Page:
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Editorial: Schools, parents need to stress cyber safety lessons

Dec. 06, 2013 @ 09:19 AM

Young people said and did plenty of stupid things before the Internet.

There is nothing new about the hurtful gossip, angry threats or out­rageous pranks that have long been a part of growing up. But for previ­ous generations, much of that care­less behavior faded over time.

Not so for teens and young adults today.

The widespread use of social media is creating a whole new kind of “permanent record” for all those who take part, and most young people do. A recent Pew Foundation survey showed that 78 percent of teens have a cellphone, 93 percent have access to a computer at home, 95 percent use the Internet and 81 percent have a social media site.

Without question these new media are changing the way young people communicate, but experts warn the photos, videos and opinions posted can be preserved indefinitely in the digital world. Poor judgment could haunt users for years to come.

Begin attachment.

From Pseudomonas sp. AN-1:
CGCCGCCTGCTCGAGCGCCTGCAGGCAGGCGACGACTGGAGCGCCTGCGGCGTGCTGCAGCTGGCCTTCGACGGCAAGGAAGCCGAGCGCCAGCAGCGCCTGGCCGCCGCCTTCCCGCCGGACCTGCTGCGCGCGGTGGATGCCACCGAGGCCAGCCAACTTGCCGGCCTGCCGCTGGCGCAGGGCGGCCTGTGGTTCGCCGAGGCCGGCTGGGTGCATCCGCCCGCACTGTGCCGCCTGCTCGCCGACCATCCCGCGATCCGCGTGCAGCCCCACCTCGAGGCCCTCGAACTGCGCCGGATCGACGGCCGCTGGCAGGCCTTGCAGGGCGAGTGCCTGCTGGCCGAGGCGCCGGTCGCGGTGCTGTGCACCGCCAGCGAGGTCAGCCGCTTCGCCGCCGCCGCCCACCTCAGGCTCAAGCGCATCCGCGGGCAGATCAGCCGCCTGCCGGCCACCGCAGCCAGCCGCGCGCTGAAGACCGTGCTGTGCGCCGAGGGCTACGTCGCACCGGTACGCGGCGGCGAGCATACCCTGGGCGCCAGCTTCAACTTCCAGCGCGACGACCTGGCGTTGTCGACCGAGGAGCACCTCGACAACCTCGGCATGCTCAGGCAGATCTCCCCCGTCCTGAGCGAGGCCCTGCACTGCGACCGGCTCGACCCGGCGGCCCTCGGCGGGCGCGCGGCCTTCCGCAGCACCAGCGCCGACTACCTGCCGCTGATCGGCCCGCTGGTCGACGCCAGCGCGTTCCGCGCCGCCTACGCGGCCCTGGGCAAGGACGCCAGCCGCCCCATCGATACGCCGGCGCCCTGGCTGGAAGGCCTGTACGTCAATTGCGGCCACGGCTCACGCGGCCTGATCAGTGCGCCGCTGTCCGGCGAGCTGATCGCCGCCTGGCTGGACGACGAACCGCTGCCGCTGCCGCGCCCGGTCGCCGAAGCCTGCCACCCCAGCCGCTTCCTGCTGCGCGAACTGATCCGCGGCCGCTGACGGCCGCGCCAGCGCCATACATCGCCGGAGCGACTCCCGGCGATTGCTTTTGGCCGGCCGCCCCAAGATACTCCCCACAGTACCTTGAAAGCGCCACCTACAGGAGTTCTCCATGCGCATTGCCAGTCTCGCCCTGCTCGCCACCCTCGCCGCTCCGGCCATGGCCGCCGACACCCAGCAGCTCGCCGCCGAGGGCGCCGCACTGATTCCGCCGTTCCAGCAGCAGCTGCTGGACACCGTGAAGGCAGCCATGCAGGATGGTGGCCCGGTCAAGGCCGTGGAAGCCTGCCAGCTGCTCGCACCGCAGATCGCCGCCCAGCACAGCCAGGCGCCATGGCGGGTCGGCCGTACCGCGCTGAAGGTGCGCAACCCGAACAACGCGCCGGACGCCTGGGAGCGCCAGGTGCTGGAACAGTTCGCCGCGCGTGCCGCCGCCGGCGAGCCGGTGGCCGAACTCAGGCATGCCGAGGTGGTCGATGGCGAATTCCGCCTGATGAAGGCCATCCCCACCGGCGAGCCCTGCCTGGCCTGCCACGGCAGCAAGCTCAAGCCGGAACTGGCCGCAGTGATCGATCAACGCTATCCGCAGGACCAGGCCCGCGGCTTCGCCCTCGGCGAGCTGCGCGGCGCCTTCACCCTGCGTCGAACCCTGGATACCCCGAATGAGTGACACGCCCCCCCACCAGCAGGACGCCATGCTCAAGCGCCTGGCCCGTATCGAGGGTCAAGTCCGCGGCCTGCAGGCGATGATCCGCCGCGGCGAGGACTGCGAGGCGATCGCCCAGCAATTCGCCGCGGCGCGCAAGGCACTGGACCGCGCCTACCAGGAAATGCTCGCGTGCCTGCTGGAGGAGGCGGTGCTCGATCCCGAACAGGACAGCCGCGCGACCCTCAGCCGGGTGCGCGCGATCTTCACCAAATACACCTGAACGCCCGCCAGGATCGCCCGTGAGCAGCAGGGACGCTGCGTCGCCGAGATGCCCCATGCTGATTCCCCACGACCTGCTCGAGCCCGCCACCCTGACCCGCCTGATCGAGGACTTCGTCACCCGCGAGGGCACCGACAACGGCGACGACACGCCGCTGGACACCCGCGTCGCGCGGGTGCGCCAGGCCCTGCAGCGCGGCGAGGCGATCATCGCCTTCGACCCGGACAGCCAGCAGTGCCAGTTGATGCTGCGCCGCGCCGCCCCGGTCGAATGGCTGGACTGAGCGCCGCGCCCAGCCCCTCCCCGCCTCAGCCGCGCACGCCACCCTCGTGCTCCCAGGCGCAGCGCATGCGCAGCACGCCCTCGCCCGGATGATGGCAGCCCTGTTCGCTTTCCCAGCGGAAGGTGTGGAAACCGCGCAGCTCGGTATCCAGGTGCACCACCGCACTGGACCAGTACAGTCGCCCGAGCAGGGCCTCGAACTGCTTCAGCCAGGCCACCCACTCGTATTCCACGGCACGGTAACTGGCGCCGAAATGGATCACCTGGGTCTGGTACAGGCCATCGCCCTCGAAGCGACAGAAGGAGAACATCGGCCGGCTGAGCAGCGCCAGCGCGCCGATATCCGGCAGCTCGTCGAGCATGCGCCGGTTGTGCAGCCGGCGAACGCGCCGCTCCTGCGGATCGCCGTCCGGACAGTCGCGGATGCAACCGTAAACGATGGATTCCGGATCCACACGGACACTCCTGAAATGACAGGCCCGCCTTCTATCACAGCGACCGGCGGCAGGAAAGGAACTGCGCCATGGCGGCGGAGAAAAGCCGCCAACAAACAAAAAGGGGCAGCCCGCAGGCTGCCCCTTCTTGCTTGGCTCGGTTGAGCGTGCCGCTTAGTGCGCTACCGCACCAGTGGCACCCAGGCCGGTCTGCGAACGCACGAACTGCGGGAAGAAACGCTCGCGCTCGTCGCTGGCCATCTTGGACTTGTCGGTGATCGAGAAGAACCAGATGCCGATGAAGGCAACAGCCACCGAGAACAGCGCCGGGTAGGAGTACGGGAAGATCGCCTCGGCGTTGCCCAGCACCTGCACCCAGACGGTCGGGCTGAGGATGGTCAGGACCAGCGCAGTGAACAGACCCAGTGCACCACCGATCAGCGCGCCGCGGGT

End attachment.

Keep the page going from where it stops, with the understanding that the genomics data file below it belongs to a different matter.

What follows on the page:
Already many employers, col­leges and graduate programs check job seekers or applicants online before making hiring decisions. This week, Joint Chiefs of Staff Gen. Martin Dempsey commented that he feared that over time all the information shared could have even greater impact.

“I worry a bit about ... the young men and women who are now in their teens, early teens, and who probably underestimate the impact of their persona in social media and what impact that could have later in life on things like security clear­ances and promotions,” Dempsey said during the conference.

About 150 students from Hunting­ton East Middle School and Duval Middle School in Lincoln County got some of the same advice Tuesday during a cyber safety summit, spon­sored by Marshall University, the FBI and the Appalachian Institute of Digital Evidence.

The dangers of making online contact with predators is still a great concern, but speakers also covered the problems that can result from posting explicit photos or online bu l ly i ng.

“It’s not just about protecting themselves now,” said John Sam­mons, an assistant professor of Inte­grated Science and Technology. “It’s about protecting their futures.” That is an important message that parents need to continue to stress, and programs such as the Marshall summit need to be a regular part of the school curriculum.

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